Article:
The left and right side mirrors would rotate inward to reduce the chance of scraping in tight places and make it easier for people to walk by a parked car with folded mirrors.
Controls should offer auto and manual modes. In Auto, the mirrors auto-fold in when the security system is active and open when walking up to the vehicle or perhaps when sitting down. In manual mode, the mirrors can be set to fold in or out.
A bonus would be to have the mirrors fold in when parking at home (although the logic for this could be tricky to avoid having them close when leaving). For example, fold-in might occur when the GPS identifies the home location AND the car is not in reverse AND HomeLink is pressed to open the Garage door.
Many luxury vehicles provide this either as a standard feature or within a larger tech package. We priced out replacement electric folding side mirrors for a 2010 Ford Expedition with memory at $530 for both mirrors from CarID as one source.
I absolutely need this. I even asked Elon Musk at the Munich Service Centre reception and he said that it would come as a retrofit.
My garage is so narrow that I have to fold them in manually every time I enter. The neighbors are laughing: Here comes the most modern car - all electric and all with big software driven things, big screen ... and no matter what the weather is like I have to open the windows, lean over and manually pull the mirrors in...
Power-folding mirrors, or no mirrors at all, are pretty much a requirement in Europe's narrower streets and parking places. A car of this size and price will be hard to sell in Europe with large, manually folding mirrors!
Regarding the suggestion to replace mirrors with cameras, I guess you really have to try it. Although I haven't tried it myself and would be very curious to do so, the difference between the two systems may be substantially larger than most expect: In a mirror, you have an actual parallax and thus 3D vision. That's completely lacking in a (single-lens) camera image. This difference may be subtle but irritating or annoying.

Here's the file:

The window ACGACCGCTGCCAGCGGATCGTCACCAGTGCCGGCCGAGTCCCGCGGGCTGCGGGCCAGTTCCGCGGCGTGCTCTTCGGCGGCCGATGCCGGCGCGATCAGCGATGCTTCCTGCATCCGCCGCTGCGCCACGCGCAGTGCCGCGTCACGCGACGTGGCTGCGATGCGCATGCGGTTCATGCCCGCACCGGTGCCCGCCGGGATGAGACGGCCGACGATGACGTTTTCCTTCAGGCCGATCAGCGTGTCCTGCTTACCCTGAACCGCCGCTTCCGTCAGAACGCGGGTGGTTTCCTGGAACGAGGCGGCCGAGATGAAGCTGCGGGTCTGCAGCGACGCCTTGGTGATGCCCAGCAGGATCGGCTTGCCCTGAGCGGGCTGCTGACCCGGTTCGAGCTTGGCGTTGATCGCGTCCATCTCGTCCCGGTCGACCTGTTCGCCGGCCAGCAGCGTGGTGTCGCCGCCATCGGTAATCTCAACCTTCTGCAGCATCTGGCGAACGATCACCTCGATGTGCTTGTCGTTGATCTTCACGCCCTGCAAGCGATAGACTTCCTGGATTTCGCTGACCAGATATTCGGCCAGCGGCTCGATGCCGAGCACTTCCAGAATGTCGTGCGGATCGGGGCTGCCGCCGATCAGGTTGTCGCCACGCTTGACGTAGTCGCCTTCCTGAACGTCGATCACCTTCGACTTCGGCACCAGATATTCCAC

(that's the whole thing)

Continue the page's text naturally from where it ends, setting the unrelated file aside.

I doubt the weight is an issue. The tiny motors for two mirrors and related stuff can't be over a pound or two. They trimmed the mirrors with metal. My guess if they used plastic the net difference would be zero.
Power folding mirrors does add a little complexity (wiring, controls, software) and added cost to the overall design. I expect either meeting the desired cost point and/or eliminating some items to meet the production deadlines was more likely the choice they made.
The Model X's elimination of the mirrors entirely seems like a better way to go.
This was one of the reasons I hesitated on getting my S. This car is WIDE, wider than my wife's Lexus GX SUV. Between my narrow 1930's garage (I have had it widened so I now have 5" spare room with both side mirrors extended) and parking spaces, it is going to get dinged. I would love to try to reduce some of those by having the side mirrors automatically fold with the push of a button (or programmed to close when the key is out of range).
My old 3 series BMW has had this feature for almost 10 years I think. Seems like a basic for a car this price.
Down the road, I would gladly pay to get some aftermarket ones (from MB) put on, if they can integrate with the computer system.